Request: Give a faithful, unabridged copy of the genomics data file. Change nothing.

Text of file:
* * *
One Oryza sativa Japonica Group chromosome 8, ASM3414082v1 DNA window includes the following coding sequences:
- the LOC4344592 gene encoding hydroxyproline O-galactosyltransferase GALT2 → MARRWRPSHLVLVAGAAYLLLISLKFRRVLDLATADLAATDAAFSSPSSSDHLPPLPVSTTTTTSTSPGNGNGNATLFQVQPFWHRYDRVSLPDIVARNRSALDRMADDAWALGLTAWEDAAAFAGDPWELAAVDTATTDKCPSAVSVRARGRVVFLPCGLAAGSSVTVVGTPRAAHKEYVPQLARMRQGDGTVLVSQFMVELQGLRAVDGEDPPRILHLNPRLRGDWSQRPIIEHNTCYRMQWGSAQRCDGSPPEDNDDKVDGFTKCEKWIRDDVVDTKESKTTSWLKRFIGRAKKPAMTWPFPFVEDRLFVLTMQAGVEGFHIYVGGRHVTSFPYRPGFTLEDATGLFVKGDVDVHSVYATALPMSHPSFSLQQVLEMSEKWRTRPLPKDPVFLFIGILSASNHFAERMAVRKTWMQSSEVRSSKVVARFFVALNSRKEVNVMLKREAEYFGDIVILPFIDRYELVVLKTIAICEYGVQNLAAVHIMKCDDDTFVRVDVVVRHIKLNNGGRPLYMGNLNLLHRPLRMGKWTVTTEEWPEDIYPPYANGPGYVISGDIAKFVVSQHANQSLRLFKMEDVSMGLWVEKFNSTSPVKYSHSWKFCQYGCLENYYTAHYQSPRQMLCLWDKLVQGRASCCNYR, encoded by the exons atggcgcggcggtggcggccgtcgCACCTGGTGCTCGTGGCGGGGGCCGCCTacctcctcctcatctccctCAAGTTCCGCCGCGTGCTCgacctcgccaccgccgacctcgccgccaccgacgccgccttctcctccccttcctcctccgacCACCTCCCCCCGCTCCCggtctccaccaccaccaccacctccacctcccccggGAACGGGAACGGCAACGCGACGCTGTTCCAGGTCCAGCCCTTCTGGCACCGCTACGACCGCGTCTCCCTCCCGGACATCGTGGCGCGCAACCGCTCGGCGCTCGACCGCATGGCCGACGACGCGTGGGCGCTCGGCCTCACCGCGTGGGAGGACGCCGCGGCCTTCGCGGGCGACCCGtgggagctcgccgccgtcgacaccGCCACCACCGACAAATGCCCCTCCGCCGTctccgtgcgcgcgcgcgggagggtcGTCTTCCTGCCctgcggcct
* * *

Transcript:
One Oryza sativa Japonica Group chromosome 8, ASM3414082v1 DNA window includes the following coding sequences:
- the LOC4344592 gene encoding hydroxyproline O-galactosyltransferase GALT2 → MARRWRPSHLVLVAGAAYLLLISLKFRRVLDLATADLAATDAAFSSPSSSDHLPPLPVSTTTTTSTSPGNGNGNATLFQVQPFWHRYDRVSLPDIVARNRSALDRMADDAWALGLTAWEDAAAFAGDPWELAAVDTATTDKCPSAVSVRARGRVVFLPCGLAAGSSVTVVGTPRAAHKEYVPQLARMRQGDGTVLVSQFMVELQGLRAVDGEDPPRILHLNPRLRGDWSQRPIIEHNTCYRMQWGSAQRCDGSPPEDNDDKVDGFTKCEKWIRDDVVDTKESKTTSWLKRFIGRAKKPAMTWPFPFVEDRLFVLTMQAGVEGFHIYVGGRHVTSFPYRPGFTLEDATGLFVKGDVDVHSVYATALPMSHPSFSLQQVLEMSEKWRTRPLPKDPVFLFIGILSASNHFAERMAVRKTWMQSSEVRSSKVVARFFVALNSRKEVNVMLKREAEYFGDIVILPFIDRYELVVLKTIAICEYGVQNLAAVHIMKCDDDTFVRVDVVVRHIKLNNGGRPLYMGNLNLLHRPLRMGKWTVTTEEWPEDIYPPYANGPGYVISGDIAKFVVSQHANQSLRLFKMEDVSMGLWVEKFNSTSPVKYSHSWKFCQYGCLENYYTAHYQSPRQMLCLWDKLVQGRASCCNYR, encoded by the exons atggcgcggcggtggcggccgtcgCACCTGGTGCTCGTGGCGGGGGCCGCCTacctcctcctcatctccctCAAGTTCCGCCGCGTGCTCgacctcgccaccgccgacctcgccgccaccgacgccgccttctcctccccttcctcctccgacCACCTCCCCCCGCTCCCggtctccaccaccaccaccacctccacctcccccggGAACGGGAACGGCAACGCGACGCTGTTCCAGGTCCAGCCCTTCTGGCACCGCTACGACCGCGTCTCCCTCCCGGACATCGTGGCGCGCAACCGCTCGGCGCTCGACCGCATGGCCGACGACGCGTGGGCGCTCGGCCTCACCGCGTGGGAGGACGCCGCGGCCTTCGCGGGCGACCCGtgggagctcgccgccgtcgacaccGCCACCACCGACAAATGCCCCTCCGCCGTctccgtgcgcgcgcgcgggagggtcGTCTTCCTGCCctgcggcct